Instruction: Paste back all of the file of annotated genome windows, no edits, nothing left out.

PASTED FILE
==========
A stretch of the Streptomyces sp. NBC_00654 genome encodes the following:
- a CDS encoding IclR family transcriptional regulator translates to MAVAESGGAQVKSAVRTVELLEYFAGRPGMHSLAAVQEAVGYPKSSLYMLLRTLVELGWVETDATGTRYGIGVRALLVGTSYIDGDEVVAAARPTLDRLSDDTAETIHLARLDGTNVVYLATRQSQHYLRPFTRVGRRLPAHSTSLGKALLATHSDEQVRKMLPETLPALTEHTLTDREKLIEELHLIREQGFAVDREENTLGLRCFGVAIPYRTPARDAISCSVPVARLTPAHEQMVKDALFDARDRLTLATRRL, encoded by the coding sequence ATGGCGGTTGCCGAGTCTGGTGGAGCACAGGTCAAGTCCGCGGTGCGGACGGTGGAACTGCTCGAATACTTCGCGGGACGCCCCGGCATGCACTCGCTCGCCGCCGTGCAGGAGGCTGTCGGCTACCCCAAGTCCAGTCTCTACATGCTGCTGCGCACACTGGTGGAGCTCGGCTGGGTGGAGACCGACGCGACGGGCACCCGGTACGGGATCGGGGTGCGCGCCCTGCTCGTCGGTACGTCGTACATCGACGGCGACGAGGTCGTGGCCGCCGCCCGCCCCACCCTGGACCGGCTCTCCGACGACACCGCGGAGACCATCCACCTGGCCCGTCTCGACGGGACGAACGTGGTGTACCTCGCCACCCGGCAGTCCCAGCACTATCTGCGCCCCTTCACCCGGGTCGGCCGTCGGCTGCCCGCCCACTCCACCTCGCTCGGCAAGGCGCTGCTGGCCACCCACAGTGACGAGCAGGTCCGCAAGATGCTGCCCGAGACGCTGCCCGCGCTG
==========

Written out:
A stretch of the Streptomyces sp. NBC_00654 genome encodes the following:
- a CDS encoding IclR family transcriptional regulator translates to MAVAESGGAQVKSAVRTVELLEYFAGRPGMHSLAAVQEAVGYPKSSLYMLLRTLVELGWVETDATGTRYGIGVRALLVGTSYIDGDEVVAAARPTLDRLSDDTAETIHLARLDGTNVVYLATRQSQHYLRPFTRVGRRLPAHSTSLGKALLATHSDEQVRKMLPETLPALTEHTLTDREKLIEELHLIREQGFAVDREENTLGLRCFGVAIPYRTPARDAISCSVPVARLTPAHEQMVKDALFDARDRLTLATRRL, encoded by the coding sequence ATGGCGGTTGCCGAGTCTGGTGGAGCACAGGTCAAGTCCGCGGTGCGGACGGTGGAACTGCTCGAATACTTCGCGGGACGCCCCGGCATGCACTCGCTCGCCGCCGTGCAGGAGGCTGTCGGCTACCCCAAGTCCAGTCTCTACATGCTGCTGCGCACACTGGTGGAGCTCGGCTGGGTGGAGACCGACGCGACGGGCACCCGGTACGGGATCGGGGTGCGCGCCCTGCTCGTCGGTACGTCGTACATCGACGGCGACGAGGTCGTGGCCGCCGCCCGCCCCACCCTGGACCGGCTCTCCGACGACACCGCGGAGACCATCCACCTGGCCCGTCTCGACGGGACGAACGTGGTGTACCTCGCCACCCGGCAGTCCCAGCACTATCTGCGCCCCTTCACCCGGGTCGGCCGTCGGCTGCCCGCCCACTCCACCTCGCTCGGCAAGGCGCTGCTGGCCACCCACAGTGACGAGCAGGTCCGCAAGATGCTGCCCGAGACGCTGCCCGCGCTG